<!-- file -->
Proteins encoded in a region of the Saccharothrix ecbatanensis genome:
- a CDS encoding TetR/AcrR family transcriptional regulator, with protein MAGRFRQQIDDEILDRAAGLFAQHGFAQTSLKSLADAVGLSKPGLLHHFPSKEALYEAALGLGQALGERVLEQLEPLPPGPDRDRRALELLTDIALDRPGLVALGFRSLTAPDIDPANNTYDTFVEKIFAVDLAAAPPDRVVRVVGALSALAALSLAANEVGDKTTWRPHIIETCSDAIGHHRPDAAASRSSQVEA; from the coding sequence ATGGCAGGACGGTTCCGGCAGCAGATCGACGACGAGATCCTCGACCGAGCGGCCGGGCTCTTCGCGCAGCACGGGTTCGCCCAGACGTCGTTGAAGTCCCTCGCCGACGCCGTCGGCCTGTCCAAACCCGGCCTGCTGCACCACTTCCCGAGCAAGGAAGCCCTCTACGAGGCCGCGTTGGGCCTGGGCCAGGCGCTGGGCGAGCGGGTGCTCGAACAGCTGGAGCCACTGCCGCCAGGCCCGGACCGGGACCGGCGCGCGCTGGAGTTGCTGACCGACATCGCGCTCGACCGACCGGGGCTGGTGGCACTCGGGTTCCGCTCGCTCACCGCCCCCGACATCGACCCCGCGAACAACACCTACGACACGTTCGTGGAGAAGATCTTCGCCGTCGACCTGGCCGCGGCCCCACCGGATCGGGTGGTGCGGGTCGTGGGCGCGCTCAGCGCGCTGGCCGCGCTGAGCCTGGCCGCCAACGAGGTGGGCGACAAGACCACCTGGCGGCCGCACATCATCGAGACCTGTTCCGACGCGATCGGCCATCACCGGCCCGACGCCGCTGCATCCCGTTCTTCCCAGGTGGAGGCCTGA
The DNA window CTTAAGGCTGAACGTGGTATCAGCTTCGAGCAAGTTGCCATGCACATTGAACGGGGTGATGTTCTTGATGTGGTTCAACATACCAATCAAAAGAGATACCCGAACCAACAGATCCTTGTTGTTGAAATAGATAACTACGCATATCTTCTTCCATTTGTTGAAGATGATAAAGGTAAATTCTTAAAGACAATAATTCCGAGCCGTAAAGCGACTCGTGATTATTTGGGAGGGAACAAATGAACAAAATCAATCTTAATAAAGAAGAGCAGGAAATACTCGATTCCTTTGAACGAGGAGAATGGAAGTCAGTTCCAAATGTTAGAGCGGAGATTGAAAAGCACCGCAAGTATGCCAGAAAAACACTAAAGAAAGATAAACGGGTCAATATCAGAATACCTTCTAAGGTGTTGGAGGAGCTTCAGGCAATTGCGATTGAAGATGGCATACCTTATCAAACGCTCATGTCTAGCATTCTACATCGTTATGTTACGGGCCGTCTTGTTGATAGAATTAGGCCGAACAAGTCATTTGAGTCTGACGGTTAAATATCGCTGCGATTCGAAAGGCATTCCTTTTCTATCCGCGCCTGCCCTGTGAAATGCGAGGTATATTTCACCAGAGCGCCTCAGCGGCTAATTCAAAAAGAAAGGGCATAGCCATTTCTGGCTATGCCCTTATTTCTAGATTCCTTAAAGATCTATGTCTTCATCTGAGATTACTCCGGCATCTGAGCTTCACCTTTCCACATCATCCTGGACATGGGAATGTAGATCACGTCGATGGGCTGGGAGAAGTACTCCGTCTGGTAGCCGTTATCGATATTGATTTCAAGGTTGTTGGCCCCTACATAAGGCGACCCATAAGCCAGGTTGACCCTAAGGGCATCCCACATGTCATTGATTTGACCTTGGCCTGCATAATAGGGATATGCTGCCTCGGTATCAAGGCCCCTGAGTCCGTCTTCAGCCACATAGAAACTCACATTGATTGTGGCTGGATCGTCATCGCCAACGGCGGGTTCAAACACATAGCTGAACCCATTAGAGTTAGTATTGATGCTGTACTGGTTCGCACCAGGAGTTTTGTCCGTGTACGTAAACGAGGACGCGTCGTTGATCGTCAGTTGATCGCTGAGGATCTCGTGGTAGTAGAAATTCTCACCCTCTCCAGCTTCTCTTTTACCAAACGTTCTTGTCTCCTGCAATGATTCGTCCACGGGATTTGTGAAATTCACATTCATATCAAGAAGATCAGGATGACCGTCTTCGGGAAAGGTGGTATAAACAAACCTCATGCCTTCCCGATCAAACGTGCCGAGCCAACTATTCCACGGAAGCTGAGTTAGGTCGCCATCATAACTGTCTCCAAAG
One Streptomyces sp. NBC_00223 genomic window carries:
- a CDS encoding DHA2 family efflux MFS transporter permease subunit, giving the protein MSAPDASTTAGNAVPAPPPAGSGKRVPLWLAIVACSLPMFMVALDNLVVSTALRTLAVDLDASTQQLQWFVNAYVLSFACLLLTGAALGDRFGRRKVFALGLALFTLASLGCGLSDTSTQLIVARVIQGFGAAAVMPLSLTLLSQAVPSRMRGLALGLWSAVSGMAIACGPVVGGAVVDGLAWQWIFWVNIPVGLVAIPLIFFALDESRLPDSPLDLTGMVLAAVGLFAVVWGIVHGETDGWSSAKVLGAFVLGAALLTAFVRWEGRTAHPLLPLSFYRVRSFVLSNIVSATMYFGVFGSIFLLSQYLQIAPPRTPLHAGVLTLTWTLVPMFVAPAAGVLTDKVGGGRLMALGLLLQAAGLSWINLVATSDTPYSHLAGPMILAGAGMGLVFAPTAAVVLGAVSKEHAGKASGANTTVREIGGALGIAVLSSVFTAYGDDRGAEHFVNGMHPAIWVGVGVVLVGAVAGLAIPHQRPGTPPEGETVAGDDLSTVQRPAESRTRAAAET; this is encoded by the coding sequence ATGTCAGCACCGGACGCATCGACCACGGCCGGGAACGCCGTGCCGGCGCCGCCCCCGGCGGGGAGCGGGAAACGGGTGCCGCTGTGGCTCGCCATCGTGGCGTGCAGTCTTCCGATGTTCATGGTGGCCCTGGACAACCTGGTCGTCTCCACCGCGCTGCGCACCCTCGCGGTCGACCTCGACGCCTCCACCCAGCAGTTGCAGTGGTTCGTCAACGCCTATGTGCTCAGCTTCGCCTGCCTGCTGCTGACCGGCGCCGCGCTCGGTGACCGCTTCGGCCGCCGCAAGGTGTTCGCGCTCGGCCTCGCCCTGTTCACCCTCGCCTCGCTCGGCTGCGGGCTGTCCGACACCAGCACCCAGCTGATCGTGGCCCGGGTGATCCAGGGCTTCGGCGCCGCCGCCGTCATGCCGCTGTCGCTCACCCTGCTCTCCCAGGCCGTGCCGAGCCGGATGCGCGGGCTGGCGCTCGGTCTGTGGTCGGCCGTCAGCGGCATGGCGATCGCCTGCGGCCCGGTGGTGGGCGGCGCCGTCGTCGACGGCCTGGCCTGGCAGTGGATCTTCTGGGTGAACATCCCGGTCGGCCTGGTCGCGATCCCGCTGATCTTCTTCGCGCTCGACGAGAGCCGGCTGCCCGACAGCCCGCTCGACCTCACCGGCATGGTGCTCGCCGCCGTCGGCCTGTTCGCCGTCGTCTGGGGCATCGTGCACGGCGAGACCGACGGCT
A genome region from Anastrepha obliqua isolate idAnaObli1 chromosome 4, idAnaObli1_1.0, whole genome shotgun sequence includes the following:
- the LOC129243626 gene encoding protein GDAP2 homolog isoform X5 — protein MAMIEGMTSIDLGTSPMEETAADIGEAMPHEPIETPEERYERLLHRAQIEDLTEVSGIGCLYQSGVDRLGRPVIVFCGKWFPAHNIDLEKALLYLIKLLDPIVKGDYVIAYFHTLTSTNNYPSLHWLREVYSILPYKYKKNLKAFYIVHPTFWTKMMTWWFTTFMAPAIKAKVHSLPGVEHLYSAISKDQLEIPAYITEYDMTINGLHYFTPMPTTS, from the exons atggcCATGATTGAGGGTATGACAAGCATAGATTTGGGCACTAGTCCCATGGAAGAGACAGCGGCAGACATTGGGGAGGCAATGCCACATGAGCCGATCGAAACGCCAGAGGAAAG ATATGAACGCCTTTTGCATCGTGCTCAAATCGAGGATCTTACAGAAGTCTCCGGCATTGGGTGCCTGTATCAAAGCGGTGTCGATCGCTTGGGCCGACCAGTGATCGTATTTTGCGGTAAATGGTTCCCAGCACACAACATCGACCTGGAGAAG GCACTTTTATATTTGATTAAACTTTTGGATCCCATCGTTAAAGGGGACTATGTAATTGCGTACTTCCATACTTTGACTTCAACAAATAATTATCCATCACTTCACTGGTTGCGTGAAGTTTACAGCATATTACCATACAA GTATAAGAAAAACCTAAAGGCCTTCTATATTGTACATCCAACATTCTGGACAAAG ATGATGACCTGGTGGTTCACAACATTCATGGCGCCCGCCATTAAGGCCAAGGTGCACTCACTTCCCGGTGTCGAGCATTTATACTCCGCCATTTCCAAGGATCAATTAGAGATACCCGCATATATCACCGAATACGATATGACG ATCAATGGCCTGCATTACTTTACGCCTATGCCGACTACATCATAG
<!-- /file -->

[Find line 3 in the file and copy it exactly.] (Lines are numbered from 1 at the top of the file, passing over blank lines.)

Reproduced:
The DNA window CTTAAGGCTGAACGTGGTATCAGCTTCGAGCAAGTTGCCATGCACATTGAACGGGGTGATGTTCTTGATGTGGTTCAACATACCAATCAAAAGAGATACCCGAACCAACAGATCCTTGTTGTTGAAATAGATAACTACGCATATCTTCTTCCATTTGTTGAAGATGATAAAGGTAAATTCTTAAAGACAATAATTCCGAGCCGTAAAGCGACTCGTGATTATTTGGGAGGGAACAAATGAACAAAATCAATCTTAATAAAGAAGAGCAGGAAATACTCGATTCCTTTGAACGAGGAGAATGGAAGTCAGTTCCAAATGTTAGAGCGGAGATTGAAAAGCACCGCAAGTATGCCAGAAAAACACTAAAGAAAGATAAACGGGTCAATATCAGAATACCTTCTAAGGTGTTGGAGGAGCTTCAGGCAATTGCGATTGAAGATGGCATACCTTATCAAACGCTCATGTCTAGCATTCTACATCGTTATGTTACGGGCCGTCTTGTTGATAGAATTAGGCCGAACAAGTCATTTGAGTCTGACGGTTAAATATCGCTGCGATTCGAAAGGCATTCCTTTTCTATCCGCGCCTGCCCTGTGAAATGCGAGGTATATTTCACCAGAGCGCCTCAGCGGCTAATTCAAAAAGAAAGGGCATAGCCATTTCTGGCTATGCCCTTATTTCTAGATTCCTTAAAGATCTATGTCTTCATCTGAGATTACTCCGGCATCTGAGCTTCACCTTTCCACATCATCCTGGACATGGGAATGTAGATCACGTCGATGGGCTGGGAGAAGTACTCCGTCTGGTAGCCGTTATCGATATTGATTTCAAGGTTGTTGGCCCCTACATAAGGCGACCCATAAGCCAGGTTGACCCTAAGGGCATCCCACATGTCATTGATTTGACCTTGGCCTGCATAATAGGGATATGCTGCCTCGGTATCAAGGCCCCTGAGTCCGTCTTCAGCCACATAGAAACTCACATTGATTGTGGCTGGATCGTCATCGCCAACGGCGGGTTCAAACACATAGCTGAACCCATTAGAGTTAGTATTGATGCTGTACTGGTTCGCACCAGGAGTTTTGTCCGTGTACGTAAACGAGGACGCGTCGTTGATCGTCAGTTGATCGCTGAGGATCTCGTGGTAGTAGAAATTCTCACCCTCTCCAGCTTCTCTTTTACCAAACGTTCTTGTCTCCTGCAATGATTCGTCCACGGGATTTGTGAAATTCACATTCATATCAAGAAGATCAGGATGACCGTCTTCGGGAAAGGTGGTATAAACAAACCTCATGCCTTCCCGATCAAACGTGCCGAGCCAACTATTCCACGGAAGCTGAGTTAGGTCGCCATCATAACTGTCTCCAAAG